By Lambert Strether of Corrente
Patient readers, I had a lot of trouble uploading graphics today, so this is a lighter Water Cooler than it should be. (Also reading about the debate made me think I was being beaten around the head and ears with bags of wet sand). And I don’t have time today to catch up with UPDATEs, as I usually can. So, enjoy your weekend and hopefully I’ll come back strong on Monday! –lambert
“But what is government itself, but the greatest of all reflections on human nature?” –James Madison, Federalist 51
“They had one weapon left and both knew it: treachery.” –Frank Herbert, Dune
“A Complete List of Everyone Who Lost the Democratic Debate” [Paste]. “1. Joe Biden lost because he rambles and his teeth maybe almost fell out.” The writer had this exchange in mind:
Here is my transcript of Joe Biden's record player moment.
Asked about his past comments denying responsibility, as a white man, for America's sins, he gives an answer insinuating that black parents don't know how to raise kids. pic.twitter.com/Z39NtsiVkd
— Anand Giridharadas (@AnandWrites) September 13, 2019
“The Official Rolling Stone Debate Drinking Game, Part III” [Matt Taibbi, Rolling Stones]. • Taibbi hadn’t published this by the time I posted. The lead: “The first rule of the third Democratic Party presidential debate probably should be, “Don’t watch.” The Democratic National Committee has been so imperious and annoying with its rules, excluding a host of candidates who are clearly (or at least arguably) outperforming some of the participants in tonight’s debate, that it feels wrong to reward these arbitrary rulemakers with an audience.” • But Taibbi watched anyhow:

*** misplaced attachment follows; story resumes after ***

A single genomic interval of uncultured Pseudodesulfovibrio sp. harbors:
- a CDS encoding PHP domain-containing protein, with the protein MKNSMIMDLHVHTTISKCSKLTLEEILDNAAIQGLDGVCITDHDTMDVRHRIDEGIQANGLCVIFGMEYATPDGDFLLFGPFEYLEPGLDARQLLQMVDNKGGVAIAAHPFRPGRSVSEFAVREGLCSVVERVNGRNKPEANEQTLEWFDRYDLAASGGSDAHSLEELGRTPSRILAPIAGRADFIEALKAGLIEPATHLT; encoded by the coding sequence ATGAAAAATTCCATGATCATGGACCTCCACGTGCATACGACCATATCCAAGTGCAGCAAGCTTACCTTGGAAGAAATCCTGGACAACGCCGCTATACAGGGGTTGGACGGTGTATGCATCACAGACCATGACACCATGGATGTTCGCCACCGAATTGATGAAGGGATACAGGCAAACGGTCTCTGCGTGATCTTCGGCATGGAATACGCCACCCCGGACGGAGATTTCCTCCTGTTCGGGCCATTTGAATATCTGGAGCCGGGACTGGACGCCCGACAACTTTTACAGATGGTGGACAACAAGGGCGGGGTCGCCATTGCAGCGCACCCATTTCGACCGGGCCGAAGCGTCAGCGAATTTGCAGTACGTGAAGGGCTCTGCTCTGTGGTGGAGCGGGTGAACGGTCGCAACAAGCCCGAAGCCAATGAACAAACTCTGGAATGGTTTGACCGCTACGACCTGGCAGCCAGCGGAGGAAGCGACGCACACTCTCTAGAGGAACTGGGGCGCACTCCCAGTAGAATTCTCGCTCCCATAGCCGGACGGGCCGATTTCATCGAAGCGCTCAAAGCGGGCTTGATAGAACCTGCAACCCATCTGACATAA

“Access” should have been a rule, but thankfully isn’t.
— Matt Taibbi (@mtaibbi) September 13, 2019
“Democrats clash over health care and more in debate that started with calls for unity” [WaPo]. “But the lengthy discussion appeared to do little to change the overall contours of the Democratic primary, with few standout moments or major missteps during the course of the nearly three-hour event.” And: “Warren, who has been ascendant in the polls in recent months, spent long stretches without speaking Thursday, and did not end up challenging Biden directly during her first face-to-face debate with the former vice president, who sits atop most polls.” • So Biden v. Warren turned out to be a damp squib.
“Joe Biden Cleared a Very Low Bar in Last Night’s Debate” [Politico]. “By clearing the extremely low bar of appearing coherent and not having any of his body parts malfunction on stage, Biden has already been awarded top marks for his performance, even declared the winner. But it’s important to remember that Biden’s performance rested on a patina of lies. Challenged by moderator Jorge Ramos on the distinctly Trumpian nature of the “Obama-Biden” administration’s immigration policies, Biden dubbed the comparison “outrageous.” “We didn’t lock people up in cages,” he said. “We didn’t separate families.” Both are untrue. As fact-checkers quickly pointed out, Obama and Biden infamously did detain immigrants, including children, in cages. And . Pressed by Ramos for dodging the question, which asked if Biden and Obama had made a mistake by deporting as many people as they did, Biden was forced to re-endorse the policy, saying that Obama “did the best thing that was able to be done at the time.” • Perhaps this is why all the virtue-signaling on immigration has died down for now.